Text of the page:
Dolly, the first mammal cloned from an adult somatic cell, on display at the National Museum of Scotland. (National Museums Scotland)
National Museum of Scotland
Chambers Street, EH1 1JF
In 2014 the Scots will vote on whether their nation will part ways with the United Kingdom. More than three centuries after unification long-standing debates over local management of natural resources and defense spending have inspired Scotland’s leaders to again raise the question of independence. One institution that will be closely watching the polls is the National Museum of Scotland (NMS). Located in Edinburgh, within walking distance of the Scottish Parliament, the National Museum is dedicated to preserving the history of Scotland, including the scientific and technical achievements of its inhabitants.
The current building only opened to the public in 2011, but the origins of the NMS date to the 1780 formation of the Society of Antiquaries of Scotland. In 1985 the society’s archaeological holdings were combined with those of the Royal Scottish Museum, a Victorian-era space showcasing industrial technologies and anthropological artifacts. The mixed pedigree of the newly formed NMS makes it difficult to categorize as either a history museum or a science museum. Instead it is a wonderful hybrid, where mummies and steam engines coexist side by side and dinosaur skeletons gaze toward nearby collections of astronomical instruments.
The museum’s diversity is most evident in its Grand Gallery, an enclosed courtyard whose glass ceilings and cast-iron arches serve as reminders of NMS’s Victorian ancestry. In addition to providing the building’s architectural core the gallery also boasts the largest museum installation in the United Kingdom. Entitled “Window on the World,” the four-story-tall display houses 850 objects, ranging from Bronze Age axes to model locomotives that can be activated with the push of a button.
“Window on the World” provides guests with an effective overview of what the NMS has to offer. The museum is organized into five sections—Natural World, World Cultures, Art and Design, Science and Technology, and Scotland—each of which is subdivided across three or more floors. The first floor of the Natural World gallery, for example, uses an impressive array of preserved wildlife specimens to show how species adapt to their environments; one noteworthy diorama explains animal locomotion using a race among a tiger, kangaroo, deer, and python. The second floor highlights differences between human and animal senses, while the third features endangered and extinct species.
The section explicitly devoted to science and technology shares a similar tripartite arrangement. The “Connect!” exhibit on the first floor is aimed at younger visitors, juxtaposing hands-on demonstrations with historically significant artifacts, including a Watt steam engine and a revolving display containing the body of Dolly the sheep. Dolly, the first mammal cloned from an adult cell, was born outside Edinburgh in 1996. Directly above this arrangement is a gallery devoted to communication technologies, containing models of Scottish-born inventor Alexander Graham Bell’s early telephone transmitters alongside a 20th-century electromechanical switchboard. Ascending one more flight of stairs leads to a section devoted to changing understandings of the natural world; objects featured include laboratory equipment that belonged to Scottish physicists David Brewster and William Nicol, as well as one of the first commercially available cloud chambers, which enabled scientists to track the trajectories of subatomic particles.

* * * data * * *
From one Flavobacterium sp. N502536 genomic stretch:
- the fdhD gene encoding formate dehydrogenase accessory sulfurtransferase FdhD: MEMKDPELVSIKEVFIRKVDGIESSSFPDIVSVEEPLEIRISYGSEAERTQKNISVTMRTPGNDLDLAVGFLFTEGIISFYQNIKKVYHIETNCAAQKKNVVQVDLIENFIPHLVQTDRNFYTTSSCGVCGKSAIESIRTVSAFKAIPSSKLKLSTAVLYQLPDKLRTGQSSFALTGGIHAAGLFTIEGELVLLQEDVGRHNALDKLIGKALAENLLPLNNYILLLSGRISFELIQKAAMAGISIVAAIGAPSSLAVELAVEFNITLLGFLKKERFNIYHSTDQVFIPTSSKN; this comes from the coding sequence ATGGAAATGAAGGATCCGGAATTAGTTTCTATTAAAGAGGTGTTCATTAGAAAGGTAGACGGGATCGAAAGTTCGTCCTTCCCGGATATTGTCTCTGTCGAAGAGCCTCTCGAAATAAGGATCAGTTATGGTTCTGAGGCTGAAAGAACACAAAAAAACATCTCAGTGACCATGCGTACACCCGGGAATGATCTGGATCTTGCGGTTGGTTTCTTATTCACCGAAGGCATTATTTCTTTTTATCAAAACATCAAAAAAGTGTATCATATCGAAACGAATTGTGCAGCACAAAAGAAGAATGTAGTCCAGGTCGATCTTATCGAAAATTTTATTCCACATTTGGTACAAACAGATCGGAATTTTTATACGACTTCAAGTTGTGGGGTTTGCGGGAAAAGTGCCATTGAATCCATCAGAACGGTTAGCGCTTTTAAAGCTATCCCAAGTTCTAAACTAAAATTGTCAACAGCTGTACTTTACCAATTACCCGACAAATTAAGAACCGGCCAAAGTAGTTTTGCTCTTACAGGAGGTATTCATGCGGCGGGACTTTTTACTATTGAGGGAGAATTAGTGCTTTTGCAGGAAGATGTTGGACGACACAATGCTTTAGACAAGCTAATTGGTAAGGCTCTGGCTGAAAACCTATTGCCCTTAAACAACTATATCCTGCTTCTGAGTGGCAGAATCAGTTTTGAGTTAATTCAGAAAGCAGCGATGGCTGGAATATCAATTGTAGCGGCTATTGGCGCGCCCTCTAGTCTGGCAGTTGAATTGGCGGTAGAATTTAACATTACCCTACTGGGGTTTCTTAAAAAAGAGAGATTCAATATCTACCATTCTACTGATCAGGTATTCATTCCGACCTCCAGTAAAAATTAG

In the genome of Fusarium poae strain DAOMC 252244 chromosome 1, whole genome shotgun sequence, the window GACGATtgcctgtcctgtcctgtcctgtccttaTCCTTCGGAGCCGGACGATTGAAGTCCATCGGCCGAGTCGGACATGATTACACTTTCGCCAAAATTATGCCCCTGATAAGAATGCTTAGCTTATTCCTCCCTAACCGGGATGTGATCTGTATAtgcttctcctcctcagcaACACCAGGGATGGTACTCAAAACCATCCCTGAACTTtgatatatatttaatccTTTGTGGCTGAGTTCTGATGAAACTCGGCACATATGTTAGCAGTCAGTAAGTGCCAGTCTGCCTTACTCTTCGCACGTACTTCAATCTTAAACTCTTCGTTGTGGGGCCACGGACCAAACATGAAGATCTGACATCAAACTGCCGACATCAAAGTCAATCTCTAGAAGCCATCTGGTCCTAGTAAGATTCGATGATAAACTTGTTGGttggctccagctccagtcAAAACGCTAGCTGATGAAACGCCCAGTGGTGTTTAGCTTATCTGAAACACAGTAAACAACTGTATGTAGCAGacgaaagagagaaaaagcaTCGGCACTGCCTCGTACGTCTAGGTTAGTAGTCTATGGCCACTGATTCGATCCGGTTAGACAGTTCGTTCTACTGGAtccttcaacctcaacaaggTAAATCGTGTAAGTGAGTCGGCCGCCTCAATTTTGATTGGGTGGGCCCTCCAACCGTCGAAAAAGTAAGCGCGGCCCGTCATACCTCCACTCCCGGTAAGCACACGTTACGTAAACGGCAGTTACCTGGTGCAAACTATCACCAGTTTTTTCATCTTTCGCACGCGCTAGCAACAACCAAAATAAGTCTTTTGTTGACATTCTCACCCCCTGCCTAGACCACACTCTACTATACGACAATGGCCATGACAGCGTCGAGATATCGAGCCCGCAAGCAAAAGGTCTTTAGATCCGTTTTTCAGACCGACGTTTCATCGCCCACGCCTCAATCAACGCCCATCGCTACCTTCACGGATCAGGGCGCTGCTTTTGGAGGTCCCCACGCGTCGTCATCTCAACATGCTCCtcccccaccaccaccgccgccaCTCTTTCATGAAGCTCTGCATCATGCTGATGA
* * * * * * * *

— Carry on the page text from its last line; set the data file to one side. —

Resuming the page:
Although the museum’s other three galleries are not explicitly related to the sciences, sharp-eyed visitors will uncover hidden gems related to the histories of chemistry, physics, and engineering. For instance, the Art and Design gallery shows how manufacturing techniques—including molding, casting, engraving—used to produce cutlery, porcelain, and jewelry depended on the physical properties of the materials involved. Similarly, the Scotland gallery calls attention to the dyes and fibers used in the local textile industry as well as the architects responsible for designing the country’s many bridges and lighthouses. And after wandering back into the Grand Gallery, one can stroll through a final “Discoveries” hall containing glassware used by 18th-century chemist Joseph Black, a penicillin specimen donated by Alexander Fleming, and one of the world’s oldest color-television sets, based on the research of Scottish inventor John Logie Baird.
In its present form NMS is a relative newcomer to the museum world. The curators have done an effective job organizing its vast holdings into a series of thematically coherent exhibits, though visitors will still find a map helpful in navigating the different sections of each gallery. Even though the Scots must wait another year before voting on independence, the NMS has already succeeded in demonstrating its nation’s many contributions to science and engineering, from the Industrial Revolution to the Information Age.
Benjamin Gross is a Cain Postdoctoral Fellow at CHF’s Beckman Center.